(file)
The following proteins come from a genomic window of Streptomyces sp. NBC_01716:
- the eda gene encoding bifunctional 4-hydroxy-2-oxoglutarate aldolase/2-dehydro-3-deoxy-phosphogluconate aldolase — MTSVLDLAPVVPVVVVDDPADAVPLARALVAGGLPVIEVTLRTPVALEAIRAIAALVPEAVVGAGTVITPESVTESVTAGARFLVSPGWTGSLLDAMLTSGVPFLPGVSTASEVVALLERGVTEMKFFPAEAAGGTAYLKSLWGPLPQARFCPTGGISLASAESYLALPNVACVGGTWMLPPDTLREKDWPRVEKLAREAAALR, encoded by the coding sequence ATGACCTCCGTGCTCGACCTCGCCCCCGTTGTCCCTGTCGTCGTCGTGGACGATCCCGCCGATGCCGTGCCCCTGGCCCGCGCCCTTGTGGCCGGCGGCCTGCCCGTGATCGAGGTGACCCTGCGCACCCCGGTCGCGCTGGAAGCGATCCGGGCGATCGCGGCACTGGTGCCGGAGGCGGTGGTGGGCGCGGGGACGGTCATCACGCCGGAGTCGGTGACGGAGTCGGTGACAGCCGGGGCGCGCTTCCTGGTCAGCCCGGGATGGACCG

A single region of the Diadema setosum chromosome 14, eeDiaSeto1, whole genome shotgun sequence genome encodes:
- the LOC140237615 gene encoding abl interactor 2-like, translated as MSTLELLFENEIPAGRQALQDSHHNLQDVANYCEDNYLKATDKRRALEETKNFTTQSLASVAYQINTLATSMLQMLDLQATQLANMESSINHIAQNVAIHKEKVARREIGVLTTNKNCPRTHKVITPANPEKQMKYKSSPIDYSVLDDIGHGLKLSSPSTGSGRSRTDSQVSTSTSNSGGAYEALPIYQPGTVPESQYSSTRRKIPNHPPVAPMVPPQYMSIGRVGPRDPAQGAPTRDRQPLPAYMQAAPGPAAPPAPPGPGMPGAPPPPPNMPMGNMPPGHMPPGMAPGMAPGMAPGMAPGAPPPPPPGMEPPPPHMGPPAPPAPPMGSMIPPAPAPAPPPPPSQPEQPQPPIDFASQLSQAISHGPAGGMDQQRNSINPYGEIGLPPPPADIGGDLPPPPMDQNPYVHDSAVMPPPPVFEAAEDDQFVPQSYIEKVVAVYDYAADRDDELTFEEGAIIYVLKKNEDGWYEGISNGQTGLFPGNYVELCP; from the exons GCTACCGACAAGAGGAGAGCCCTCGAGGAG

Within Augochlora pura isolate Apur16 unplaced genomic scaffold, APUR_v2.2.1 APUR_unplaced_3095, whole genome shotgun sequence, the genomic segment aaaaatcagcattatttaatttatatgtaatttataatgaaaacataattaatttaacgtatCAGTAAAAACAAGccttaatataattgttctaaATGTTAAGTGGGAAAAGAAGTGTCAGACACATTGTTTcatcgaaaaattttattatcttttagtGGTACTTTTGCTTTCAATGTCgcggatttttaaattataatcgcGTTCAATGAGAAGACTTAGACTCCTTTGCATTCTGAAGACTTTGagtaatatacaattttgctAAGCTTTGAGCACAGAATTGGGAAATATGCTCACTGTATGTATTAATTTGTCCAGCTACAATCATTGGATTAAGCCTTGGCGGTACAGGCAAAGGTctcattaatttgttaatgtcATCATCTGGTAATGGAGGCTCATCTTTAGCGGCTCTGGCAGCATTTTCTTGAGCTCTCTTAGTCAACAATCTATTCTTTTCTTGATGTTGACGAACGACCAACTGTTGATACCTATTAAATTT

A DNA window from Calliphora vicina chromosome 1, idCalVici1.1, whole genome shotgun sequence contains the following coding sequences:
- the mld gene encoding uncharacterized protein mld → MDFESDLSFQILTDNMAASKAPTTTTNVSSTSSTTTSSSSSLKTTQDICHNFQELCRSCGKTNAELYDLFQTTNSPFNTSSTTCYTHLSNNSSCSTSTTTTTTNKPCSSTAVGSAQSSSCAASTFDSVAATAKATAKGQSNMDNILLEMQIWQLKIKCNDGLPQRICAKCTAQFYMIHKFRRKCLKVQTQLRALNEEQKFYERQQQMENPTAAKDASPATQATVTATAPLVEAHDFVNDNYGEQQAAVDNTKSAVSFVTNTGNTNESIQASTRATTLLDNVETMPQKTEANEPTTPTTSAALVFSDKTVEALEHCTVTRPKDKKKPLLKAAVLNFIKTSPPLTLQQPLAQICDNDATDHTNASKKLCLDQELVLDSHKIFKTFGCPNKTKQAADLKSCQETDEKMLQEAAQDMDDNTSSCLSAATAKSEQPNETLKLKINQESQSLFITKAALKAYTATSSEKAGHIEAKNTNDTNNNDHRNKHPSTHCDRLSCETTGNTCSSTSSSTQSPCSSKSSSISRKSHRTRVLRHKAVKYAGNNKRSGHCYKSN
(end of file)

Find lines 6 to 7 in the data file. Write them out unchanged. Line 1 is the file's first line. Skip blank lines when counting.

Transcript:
A DNA window from Calliphora vicina chromosome 1, idCalVici1.1, whole genome shotgun sequence contains the following coding sequences:
- the mld gene encoding uncharacterized protein mld → MDFESDLSFQILTDNMAASKAPTTTTNVSSTSSTTTSSSSSLKTTQDICHNFQELCRSCGKTNAELYDLFQTTNSPFNTSSTTCYTHLSNNSSCSTSTTTTTTNKPCSSTAVGSAQSSSCAASTFDSVAATAKATAKGQSNMDNILLEMQIWQLKIKCNDGLPQRICAKCTAQFYMIHKFRRKCLKVQTQLRALNEEQKFYERQQQMENPTAAKDASPATQATVTATAPLVEAHDFVNDNYGEQQAAVDNTKSAVSFVTNTGNTNESIQASTRATTLLDNVETMPQKTEANEPTTPTTSAALVFSDKTVEALEHCTVTRPKDKKKPLLKAAVLNFIKTSPPLTLQQPLAQICDNDATDHTNASKKLCLDQELVLDSHKIFKTFGCPNKTKQAADLKSCQETDEKMLQEAAQDMDDNTSSCLSAATAKSEQPNETLKLKINQESQSLFITKAALKAYTATSSEKAGHIEAKNTNDTNNNDHRNKHPSTHCDRLSCETTGNTCSSTSSSTQSPCSSKSSSISRKSHRTRVLRHKAVKYAGNNKRSGHCYKSN